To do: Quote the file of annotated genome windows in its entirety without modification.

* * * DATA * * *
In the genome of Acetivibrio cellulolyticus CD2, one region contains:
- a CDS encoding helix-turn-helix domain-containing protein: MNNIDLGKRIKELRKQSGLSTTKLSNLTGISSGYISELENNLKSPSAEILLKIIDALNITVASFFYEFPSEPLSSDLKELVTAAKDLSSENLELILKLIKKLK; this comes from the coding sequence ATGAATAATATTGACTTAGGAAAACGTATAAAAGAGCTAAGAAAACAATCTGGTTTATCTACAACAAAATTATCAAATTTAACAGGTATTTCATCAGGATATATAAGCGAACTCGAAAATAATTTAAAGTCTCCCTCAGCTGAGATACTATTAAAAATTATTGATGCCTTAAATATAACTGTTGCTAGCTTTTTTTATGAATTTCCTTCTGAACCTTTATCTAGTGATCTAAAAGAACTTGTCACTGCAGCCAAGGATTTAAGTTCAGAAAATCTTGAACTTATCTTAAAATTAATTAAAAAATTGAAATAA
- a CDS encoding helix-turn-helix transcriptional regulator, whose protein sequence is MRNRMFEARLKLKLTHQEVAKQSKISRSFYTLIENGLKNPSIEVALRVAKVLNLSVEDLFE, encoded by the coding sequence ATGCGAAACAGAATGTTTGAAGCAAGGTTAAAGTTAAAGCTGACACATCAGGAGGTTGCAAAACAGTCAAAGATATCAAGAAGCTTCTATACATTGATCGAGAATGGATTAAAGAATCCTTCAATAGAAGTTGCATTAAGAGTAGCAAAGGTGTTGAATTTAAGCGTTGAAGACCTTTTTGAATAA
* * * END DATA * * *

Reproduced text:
In the genome of Acetivibrio cellulolyticus CD2, one region contains:
- a CDS encoding helix-turn-helix domain-containing protein: MNNIDLGKRIKELRKQSGLSTTKLSNLTGISSGYISELENNLKSPSAEILLKIIDALNITVASFFYEFPSEPLSSDLKELVTAAKDLSSENLELILKLIKKLK; this comes from the coding sequence ATGAATAATATTGACTTAGGAAAACGTATAAAAGAGCTAAGAAAACAATCTGGTTTATCTACAACAAAATTATCAAATTTAACAGGTATTTCATCAGGATATATAAGCGAACTCGAAAATAATTTAAAGTCTCCCTCAGCTGAGATACTATTAAAAATTATTGATGCCTTAAATATAACTGTTGCTAGCTTTTTTTATGAATTTCCTTCTGAACCTTTATCTAGTGATCTAAAAGAACTTGTCACTGCAGCCAAGGATTTAAGTTCAGAAAATCTTGAACTTATCTTAAAATTAATTAAAAAATTGAAATAA
- a CDS encoding helix-turn-helix transcriptional regulator, whose protein sequence is MRNRMFEARLKLKLTHQEVAKQSKISRSFYTLIENGLKNPSIEVALRVAKVLNLSVEDLFE, encoded by the coding sequence ATGCGAAACAGAATGTTTGAAGCAAGGTTAAAGTTAAAGCTGACACATCAGGAGGTTGCAAAACAGTCAAAGATATCAAGAAGCTTCTATACATTGATCGAGAATGGATTAAAGAATCCTTCAATAGAAGTTGCATTAAGAGTAGCAAAGGTGTTGAATTTAAGCGTTGAAGACCTTTTTGAATAA